The dispute over land between the Navajo Tribe and Hopi Tribe has been an on going dispute since the late 1800's. Although it might not seem like a high priority topic of conversation for most people, it is a very personal and sentimental topic for these two tribes. The Navajo population outnumbers the Hopi by a ratio of ten to one, while the amount of Hopi land has been reduced from its original size. To understand this complex situation between the two tribes, "A comprehensive solutionrather than case-by-case negotiationis needed to solve the numerous land dispute issues confronting the Navajo and Hopi tribes" (Hardeen 1985: 9). After reading two major city newspapers and two Native American newspapers, it is evident in their discussion the differences of the two nations and yet the similarities of their goals. After reading the article titled "Navajo Registers On Hopi Reservation Face Deadline For Eviction" by Gary Ghioto, a Boston Globe correspondent, it seems that the Navajo-Hopi land dispute began in the late 1800's. This article was placed in the National/Foreign section on page A26. Ghioto gave a vivid description of what a Navajo woman was feeling. "Sometimes we just cry. We look around for our people and they're gone" (Ghioto 2000: A26). This woman's statement that Ghioto has captured in this article, sticks in your head as you continue to read. The strange fact from this article is that the Navajo Indians are living on Hopi land, yet the Navajo tribe is greater in number than the Hopi tribe. What Ghioto is trying to explain in this article is that the years-old controversy is still as complicated as before, as more and more people are becoming involved. "Hopi leaders said the tribe is being demonized by "outside agitators" who know nothing about the complicated land dispute or the agreement endorsed by the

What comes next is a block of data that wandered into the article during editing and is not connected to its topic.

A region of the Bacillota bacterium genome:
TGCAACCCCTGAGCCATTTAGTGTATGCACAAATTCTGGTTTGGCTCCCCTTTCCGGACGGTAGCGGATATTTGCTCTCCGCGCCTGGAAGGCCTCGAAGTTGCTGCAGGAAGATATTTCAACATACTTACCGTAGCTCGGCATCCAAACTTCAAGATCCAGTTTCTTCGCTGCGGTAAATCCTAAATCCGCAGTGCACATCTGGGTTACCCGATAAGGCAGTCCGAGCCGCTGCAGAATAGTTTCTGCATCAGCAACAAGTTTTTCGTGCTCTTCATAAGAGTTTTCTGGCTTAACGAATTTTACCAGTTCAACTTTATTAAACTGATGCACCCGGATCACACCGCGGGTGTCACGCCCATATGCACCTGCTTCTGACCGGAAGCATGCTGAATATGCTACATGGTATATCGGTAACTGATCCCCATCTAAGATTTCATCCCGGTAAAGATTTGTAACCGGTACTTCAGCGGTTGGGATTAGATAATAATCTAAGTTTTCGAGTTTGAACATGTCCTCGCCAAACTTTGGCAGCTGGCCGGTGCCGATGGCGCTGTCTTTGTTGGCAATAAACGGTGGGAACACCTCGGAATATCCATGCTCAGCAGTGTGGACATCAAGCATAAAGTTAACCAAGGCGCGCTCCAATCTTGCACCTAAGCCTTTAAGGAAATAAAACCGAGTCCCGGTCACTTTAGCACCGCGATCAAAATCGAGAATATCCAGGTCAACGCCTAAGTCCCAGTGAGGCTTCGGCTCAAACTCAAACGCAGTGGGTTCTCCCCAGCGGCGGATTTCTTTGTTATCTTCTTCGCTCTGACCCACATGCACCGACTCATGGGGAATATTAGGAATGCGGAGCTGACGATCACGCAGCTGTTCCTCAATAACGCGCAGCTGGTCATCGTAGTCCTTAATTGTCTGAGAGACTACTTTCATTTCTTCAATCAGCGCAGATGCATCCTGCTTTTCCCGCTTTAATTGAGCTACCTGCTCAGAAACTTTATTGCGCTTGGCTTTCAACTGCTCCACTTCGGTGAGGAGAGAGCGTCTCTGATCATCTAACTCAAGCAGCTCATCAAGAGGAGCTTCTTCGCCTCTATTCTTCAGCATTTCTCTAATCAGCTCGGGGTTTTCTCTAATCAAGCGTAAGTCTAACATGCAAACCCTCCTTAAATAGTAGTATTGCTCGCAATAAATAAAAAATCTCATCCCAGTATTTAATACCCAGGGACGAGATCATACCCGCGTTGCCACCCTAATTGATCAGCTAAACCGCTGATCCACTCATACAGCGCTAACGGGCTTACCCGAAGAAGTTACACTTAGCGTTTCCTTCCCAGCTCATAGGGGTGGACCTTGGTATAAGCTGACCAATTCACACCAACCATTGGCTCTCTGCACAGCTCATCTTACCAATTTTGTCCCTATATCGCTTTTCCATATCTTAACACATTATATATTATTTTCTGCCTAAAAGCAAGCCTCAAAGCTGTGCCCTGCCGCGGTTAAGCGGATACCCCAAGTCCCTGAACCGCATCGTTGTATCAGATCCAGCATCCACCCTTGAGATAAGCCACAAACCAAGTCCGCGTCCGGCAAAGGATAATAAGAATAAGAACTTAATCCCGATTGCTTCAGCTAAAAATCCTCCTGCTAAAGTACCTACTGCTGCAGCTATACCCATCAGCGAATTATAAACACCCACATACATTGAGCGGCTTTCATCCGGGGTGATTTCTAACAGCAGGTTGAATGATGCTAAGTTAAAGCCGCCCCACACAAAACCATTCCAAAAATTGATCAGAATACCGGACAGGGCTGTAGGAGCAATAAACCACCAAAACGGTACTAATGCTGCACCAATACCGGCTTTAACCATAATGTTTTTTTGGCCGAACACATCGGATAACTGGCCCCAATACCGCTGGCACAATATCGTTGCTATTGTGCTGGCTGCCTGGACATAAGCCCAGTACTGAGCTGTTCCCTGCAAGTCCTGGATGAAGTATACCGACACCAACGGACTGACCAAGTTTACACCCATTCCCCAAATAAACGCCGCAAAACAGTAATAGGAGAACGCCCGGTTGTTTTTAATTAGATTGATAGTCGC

Navajo tribe and the US government four years ago that sought to resolve the conflict" (Ghioto 2000: A26). The protest that...
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